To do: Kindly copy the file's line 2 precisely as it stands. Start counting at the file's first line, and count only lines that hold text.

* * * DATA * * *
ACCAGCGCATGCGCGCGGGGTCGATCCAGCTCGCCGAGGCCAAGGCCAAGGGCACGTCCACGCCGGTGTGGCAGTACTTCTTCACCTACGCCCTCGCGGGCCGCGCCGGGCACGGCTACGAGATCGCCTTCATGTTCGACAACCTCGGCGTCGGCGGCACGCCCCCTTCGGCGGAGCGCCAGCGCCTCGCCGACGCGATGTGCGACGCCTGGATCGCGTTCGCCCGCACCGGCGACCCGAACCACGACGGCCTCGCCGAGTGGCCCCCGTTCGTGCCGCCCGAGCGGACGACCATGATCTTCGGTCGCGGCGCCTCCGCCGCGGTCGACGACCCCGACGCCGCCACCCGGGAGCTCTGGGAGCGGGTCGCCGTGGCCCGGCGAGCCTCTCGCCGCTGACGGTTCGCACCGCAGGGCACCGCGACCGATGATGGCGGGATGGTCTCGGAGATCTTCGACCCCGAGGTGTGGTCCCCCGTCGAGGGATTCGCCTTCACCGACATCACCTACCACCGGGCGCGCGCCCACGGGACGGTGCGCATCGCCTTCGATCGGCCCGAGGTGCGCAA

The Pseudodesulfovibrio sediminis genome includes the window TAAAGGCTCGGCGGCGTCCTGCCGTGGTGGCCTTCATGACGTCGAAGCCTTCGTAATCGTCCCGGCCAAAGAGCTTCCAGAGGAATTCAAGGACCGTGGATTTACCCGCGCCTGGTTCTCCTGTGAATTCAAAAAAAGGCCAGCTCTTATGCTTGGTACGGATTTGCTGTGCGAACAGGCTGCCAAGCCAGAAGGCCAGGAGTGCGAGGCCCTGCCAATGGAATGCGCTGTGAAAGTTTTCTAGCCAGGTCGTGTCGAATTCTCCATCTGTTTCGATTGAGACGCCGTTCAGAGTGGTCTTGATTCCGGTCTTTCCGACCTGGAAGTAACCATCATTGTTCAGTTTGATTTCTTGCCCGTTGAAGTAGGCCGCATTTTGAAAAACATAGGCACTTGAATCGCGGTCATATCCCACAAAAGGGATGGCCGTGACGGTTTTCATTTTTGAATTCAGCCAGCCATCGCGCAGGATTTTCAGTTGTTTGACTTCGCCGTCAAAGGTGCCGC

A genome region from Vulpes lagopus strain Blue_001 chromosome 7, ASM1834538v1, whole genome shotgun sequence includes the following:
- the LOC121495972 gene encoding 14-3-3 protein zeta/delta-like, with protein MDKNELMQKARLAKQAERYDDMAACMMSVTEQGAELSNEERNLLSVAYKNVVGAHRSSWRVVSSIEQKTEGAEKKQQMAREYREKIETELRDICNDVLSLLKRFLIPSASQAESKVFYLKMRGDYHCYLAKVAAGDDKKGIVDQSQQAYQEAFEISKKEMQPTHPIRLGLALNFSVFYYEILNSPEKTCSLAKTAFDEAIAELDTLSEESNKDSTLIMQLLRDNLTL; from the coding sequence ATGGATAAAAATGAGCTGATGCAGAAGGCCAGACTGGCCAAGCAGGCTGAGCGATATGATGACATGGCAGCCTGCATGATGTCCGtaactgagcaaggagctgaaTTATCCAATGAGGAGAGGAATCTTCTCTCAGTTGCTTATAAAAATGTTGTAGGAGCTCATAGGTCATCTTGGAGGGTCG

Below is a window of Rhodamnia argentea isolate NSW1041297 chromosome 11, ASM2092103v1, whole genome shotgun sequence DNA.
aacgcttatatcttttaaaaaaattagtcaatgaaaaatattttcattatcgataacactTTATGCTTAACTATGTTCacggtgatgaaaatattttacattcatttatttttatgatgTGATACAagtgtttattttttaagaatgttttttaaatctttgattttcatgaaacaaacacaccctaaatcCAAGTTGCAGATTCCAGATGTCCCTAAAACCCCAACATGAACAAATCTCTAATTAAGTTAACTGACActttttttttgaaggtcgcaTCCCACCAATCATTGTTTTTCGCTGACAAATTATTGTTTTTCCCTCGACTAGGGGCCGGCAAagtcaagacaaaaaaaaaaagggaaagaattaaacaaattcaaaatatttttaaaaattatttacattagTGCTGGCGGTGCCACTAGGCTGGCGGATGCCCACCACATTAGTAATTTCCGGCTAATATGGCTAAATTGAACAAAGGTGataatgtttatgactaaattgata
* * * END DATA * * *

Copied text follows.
The Pseudodesulfovibrio sediminis genome includes the window TAAAGGCTCGGCGGCGTCCTGCCGTGGTGGCCTTCATGACGTCGAAGCCTTCGTAATCGTCCCGGCCAAAGAGCTTCCAGAGGAATTCAAGGACCGTGGATTTACCCGCGCCTGGTTCTCCTGTGAATTCAAAAAAAGGCCAGCTCTTATGCTTGGTACGGATTTGCTGTGCGAACAGGCTGCCAAGCCAGAAGGCCAGGAGTGCGAGGCCCTGCCAATGGAATGCGCTGTGAAAGTTTTCTAGCCAGGTCGTGTCGAATTCTCCATCTGTTTCGATTGAGACGCCGTTCAGAGTGGTCTTGATTCCGGTCTTTCCGACCTGGAAGTAACCATCATTGTTCAGTTTGATTTCTTGCCCGTTGAAGTAGGCCGCATTTTGAAAAACATAGGCACTTGAATCGCGGTCATATCCCACAAAAGGGATGGCCGTGACGGTTTTCATTTTTGAATTCAGCCAGCCATCGCGCAGGATTTTCAGTTGTTTGACTTCGCCGTCAAAGGTGCCGC